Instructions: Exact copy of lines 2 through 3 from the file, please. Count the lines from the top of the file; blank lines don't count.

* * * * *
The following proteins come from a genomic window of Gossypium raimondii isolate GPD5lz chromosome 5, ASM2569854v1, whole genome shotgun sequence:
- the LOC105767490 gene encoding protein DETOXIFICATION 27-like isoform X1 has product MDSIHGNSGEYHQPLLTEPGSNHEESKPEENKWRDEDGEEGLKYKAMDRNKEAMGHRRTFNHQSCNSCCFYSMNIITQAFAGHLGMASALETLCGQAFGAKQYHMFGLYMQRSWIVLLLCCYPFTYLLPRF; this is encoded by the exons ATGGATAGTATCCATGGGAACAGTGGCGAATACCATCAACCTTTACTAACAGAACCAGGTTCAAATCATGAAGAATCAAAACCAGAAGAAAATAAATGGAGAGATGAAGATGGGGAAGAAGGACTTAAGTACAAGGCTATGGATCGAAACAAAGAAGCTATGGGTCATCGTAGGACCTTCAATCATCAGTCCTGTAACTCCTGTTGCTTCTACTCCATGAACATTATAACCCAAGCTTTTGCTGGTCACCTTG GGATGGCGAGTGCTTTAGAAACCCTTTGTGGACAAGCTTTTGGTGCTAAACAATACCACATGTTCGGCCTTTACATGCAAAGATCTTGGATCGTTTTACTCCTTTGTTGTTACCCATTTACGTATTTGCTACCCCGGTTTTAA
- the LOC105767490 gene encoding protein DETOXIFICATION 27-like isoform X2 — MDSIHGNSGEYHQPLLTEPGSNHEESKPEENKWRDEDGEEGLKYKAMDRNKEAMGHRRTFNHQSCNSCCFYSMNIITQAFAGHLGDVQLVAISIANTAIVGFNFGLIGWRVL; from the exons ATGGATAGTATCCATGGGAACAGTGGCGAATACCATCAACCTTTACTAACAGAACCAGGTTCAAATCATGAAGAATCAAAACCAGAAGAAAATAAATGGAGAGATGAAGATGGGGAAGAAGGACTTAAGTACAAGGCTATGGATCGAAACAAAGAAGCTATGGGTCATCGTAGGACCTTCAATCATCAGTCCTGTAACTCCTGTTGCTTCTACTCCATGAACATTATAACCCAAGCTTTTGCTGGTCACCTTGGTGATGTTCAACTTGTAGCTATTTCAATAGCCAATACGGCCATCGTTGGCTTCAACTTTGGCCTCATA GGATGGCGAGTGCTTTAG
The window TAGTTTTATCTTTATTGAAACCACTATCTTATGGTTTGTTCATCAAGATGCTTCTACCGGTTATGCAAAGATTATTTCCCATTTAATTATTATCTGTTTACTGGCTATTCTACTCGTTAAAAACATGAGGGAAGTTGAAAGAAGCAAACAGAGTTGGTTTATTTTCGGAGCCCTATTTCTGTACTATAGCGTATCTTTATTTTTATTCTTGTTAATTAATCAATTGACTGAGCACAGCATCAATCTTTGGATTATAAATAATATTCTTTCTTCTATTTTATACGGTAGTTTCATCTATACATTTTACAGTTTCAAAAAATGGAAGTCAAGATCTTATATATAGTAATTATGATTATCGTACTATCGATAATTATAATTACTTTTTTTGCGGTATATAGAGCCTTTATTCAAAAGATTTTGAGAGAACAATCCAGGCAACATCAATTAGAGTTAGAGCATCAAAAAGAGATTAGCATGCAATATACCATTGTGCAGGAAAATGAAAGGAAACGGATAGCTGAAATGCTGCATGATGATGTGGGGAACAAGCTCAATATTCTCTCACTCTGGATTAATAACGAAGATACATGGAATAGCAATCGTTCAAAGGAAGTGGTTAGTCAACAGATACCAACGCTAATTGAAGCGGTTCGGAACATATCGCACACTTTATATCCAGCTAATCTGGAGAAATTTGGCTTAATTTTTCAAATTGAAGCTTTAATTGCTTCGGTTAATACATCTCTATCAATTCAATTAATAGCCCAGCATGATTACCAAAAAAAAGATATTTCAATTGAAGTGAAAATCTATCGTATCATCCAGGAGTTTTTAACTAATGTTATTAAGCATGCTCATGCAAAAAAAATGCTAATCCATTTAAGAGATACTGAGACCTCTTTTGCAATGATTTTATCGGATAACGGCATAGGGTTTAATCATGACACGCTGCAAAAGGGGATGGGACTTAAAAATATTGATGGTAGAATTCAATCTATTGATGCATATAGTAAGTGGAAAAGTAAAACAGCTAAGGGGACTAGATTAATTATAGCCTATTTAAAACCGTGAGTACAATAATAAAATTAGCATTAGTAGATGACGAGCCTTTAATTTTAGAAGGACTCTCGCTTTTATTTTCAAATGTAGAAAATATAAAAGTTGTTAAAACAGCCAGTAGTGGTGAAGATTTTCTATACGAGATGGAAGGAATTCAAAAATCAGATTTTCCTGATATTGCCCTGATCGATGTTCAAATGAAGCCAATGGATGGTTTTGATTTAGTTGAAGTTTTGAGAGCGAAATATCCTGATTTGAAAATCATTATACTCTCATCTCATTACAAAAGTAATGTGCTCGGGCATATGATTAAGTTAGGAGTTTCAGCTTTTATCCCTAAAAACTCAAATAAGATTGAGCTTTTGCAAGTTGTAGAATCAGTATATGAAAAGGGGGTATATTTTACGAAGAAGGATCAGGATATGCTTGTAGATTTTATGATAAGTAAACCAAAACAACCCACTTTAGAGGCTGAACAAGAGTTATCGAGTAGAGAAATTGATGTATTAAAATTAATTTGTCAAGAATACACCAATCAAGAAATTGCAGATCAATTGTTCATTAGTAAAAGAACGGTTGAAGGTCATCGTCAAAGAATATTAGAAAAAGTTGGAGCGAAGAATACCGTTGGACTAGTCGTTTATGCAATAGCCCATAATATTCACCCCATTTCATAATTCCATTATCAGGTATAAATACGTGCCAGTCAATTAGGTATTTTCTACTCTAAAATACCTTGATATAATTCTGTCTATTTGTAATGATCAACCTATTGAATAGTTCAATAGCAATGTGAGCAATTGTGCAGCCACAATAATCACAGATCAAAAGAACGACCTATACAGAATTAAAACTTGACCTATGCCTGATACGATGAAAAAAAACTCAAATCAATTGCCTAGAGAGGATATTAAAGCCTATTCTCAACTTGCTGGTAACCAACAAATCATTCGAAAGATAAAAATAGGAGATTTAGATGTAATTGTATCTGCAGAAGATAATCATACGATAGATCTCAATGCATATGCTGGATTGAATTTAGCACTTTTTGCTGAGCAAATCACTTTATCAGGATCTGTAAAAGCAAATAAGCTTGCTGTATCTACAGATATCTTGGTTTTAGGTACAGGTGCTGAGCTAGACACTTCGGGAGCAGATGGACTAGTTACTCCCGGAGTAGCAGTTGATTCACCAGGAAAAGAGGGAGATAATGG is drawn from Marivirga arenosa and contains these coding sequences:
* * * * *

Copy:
- the LOC105767490 gene encoding protein DETOXIFICATION 27-like isoform X1 has product MDSIHGNSGEYHQPLLTEPGSNHEESKPEENKWRDEDGEEGLKYKAMDRNKEAMGHRRTFNHQSCNSCCFYSMNIITQAFAGHLGMASALETLCGQAFGAKQYHMFGLYMQRSWIVLLLCCYPFTYLLPRF; this is encoded by the exons ATGGATAGTATCCATGGGAACAGTGGCGAATACCATCAACCTTTACTAACAGAACCAGGTTCAAATCATGAAGAATCAAAACCAGAAGAAAATAAATGGAGAGATGAAGATGGGGAAGAAGGACTTAAGTACAAGGCTATGGATCGAAACAAAGAAGCTATGGGTCATCGTAGGACCTTCAATCATCAGTCCTGTAACTCCTGTTGCTTCTACTCCATGAACATTATAACCCAAGCTTTTGCTGGTCACCTTG GGATGGCGAGTGCTTTAGAAACCCTTTGTGGACAAGCTTTTGGTGCTAAACAATACCACATGTTCGGCCTTTACATGCAAAGATCTTGGATCGTTTTACTCCTTTGTTGTTACCCATTTACGTATTTGCTACCCCGGTTTTAA
- the LOC105767490 gene encoding protein DETOXIFICATION 27-like isoform X2 — MDSIHGNSGEYHQPLLTEPGSNHEESKPEENKWRDEDGEEGLKYKAMDRNKEAMGHRRTFNHQSCNSCCFYSMNIITQAFAGHLGDVQLVAISIANTAIVGFNFGLIGWRVL; from the exons ATGGATAGTATCCATGGGAACAGTGGCGAATACCATCAACCTTTACTAACAGAACCAGGTTCAAATCATGAAGAATCAAAACCAGAAGAAAATAAATGGAGAGATGAAGATGGGGAAGAAGGACTTAAGTACAAGGCTATGGATCGAAACAAAGAAGCTATGGGTCATCGTAGGACCTTCAATCATCAGTCCTGTAACTCCTGTTGCTTCTACTCCATGAACATTATAACCCAAGCTTTTGCTGGTCACCTTGGTGATGTTCAACTTGTAGCTATTTCAATAGCCAATACGGCCATCGTTGGCTTCAACTTTGGCCTCATA GGATGGCGAGTGCTTTAG